I’m not going to lie, seeing all those movies, television shows, and the likes when I was younger (and maybe even still if I’m honest) that portrayed hackers and computer geniuses that created and destroyed and created again all in a digital medium were enticing. I could be like Felicity Smoak in the DC Comic Arrow. She’s constantly hacking into traffic cameras and government feeds to save the day. That could be me. I could save the day without having to put myself on the front line, rather just online. I often dreamt of being able to code like that, to create and invent spaces on the internet for fun and for passion. Unfortunately for me, I’m bloody awful at coding, even just understanding it. This week’s reading has taught me that much. I understand the basics, but the most I’ve ever done is copied and pasted coding from one website to another.
I suppose that’s why the idea of learning coding, even in its most basic form, still draws me in. I mean, there’s a ‘metalanguage’ for mark-up languages to be created for different purposes. It makes sense, yes, but the first time I read that premise I’m pretty sure I was blown away that it took enacting a standard for everything to fall into place. People didn’t simply have a standard, one has to be created. It took until 1998 for the metalanguage XML to come about. In perspective, I was four. I was four before there was an effective way to standardize coding.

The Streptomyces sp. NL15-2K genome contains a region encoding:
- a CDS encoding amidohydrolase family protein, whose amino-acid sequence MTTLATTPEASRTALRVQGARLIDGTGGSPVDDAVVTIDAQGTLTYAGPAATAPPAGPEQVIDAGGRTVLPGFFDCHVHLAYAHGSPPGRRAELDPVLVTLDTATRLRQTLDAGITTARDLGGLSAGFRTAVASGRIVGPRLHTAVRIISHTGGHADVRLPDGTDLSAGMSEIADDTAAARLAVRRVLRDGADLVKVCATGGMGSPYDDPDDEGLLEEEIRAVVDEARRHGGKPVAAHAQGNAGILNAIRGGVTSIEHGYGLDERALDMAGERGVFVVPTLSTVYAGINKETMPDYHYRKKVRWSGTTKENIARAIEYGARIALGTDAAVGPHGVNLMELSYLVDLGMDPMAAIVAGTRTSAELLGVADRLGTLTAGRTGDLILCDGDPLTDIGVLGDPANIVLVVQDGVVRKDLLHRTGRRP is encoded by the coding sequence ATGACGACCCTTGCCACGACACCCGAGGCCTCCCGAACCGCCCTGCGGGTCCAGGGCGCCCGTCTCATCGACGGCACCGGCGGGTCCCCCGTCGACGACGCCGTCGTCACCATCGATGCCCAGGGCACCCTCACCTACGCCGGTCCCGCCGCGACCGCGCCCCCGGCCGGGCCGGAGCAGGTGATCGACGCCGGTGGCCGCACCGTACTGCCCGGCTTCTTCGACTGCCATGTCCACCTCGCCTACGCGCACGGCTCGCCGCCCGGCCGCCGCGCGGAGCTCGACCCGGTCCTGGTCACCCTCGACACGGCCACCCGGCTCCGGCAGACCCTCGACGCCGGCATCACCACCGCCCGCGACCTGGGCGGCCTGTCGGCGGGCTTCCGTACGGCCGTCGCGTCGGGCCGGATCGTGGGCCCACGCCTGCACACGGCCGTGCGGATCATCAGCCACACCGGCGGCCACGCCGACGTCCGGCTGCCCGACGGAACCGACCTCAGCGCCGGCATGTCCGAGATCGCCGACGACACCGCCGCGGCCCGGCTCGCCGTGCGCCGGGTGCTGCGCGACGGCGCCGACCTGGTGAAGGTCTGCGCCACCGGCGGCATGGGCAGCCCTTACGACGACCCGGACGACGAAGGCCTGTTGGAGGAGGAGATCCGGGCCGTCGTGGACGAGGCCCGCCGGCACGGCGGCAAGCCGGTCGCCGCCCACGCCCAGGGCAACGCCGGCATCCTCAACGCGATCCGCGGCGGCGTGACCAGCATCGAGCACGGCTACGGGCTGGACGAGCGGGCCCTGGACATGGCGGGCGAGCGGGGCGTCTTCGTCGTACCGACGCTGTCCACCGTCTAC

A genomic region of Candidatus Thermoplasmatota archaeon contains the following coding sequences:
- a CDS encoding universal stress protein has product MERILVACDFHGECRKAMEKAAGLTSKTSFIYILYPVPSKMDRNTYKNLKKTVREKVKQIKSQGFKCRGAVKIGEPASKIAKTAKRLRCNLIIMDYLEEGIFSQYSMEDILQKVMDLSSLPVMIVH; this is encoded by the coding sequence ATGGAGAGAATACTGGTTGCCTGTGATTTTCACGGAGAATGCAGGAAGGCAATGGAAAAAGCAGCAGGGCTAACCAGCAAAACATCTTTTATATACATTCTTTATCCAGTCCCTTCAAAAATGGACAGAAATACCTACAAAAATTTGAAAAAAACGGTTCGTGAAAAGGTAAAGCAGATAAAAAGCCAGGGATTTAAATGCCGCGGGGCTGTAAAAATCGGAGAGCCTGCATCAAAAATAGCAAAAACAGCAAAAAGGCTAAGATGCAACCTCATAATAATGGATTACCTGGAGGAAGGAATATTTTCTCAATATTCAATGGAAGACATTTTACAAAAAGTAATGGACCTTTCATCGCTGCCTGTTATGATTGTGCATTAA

Granted not many people had computers at this time, but honestly, why wasn’t this happening simultaneously with the invention of computers? Why did we wait to standardize? Why wasn’t that forefront in the process?
It gets me thinking about this though: an ampersand is the start entity reference, but to have an ampersand symbol you have to type out the references, both beginning and end and the code for they symbol you wish to appear: ‘& ‘. We have codes for symbols, because symbols me something else entirely in this context.
What else to we do with symbols?–I ask introspectively as I suddenly begin to contemplate the universe through a series of cyclical thoughts initiated by this question. I’m slowly understanding this whole, ‘mark-up language’ thing we’ve just read about, but I’m also just curious as to why our symbols need symbols. Why can’t we just make things easy? Why can’t our symbols just be symbols? Why is there a double meaning?
Also, why can’t coding be easy? Even the rules have rules. I just want to help vigilantes and be like Justin Long in “Live Free of Die Hard” or Neo from “the Matrix.”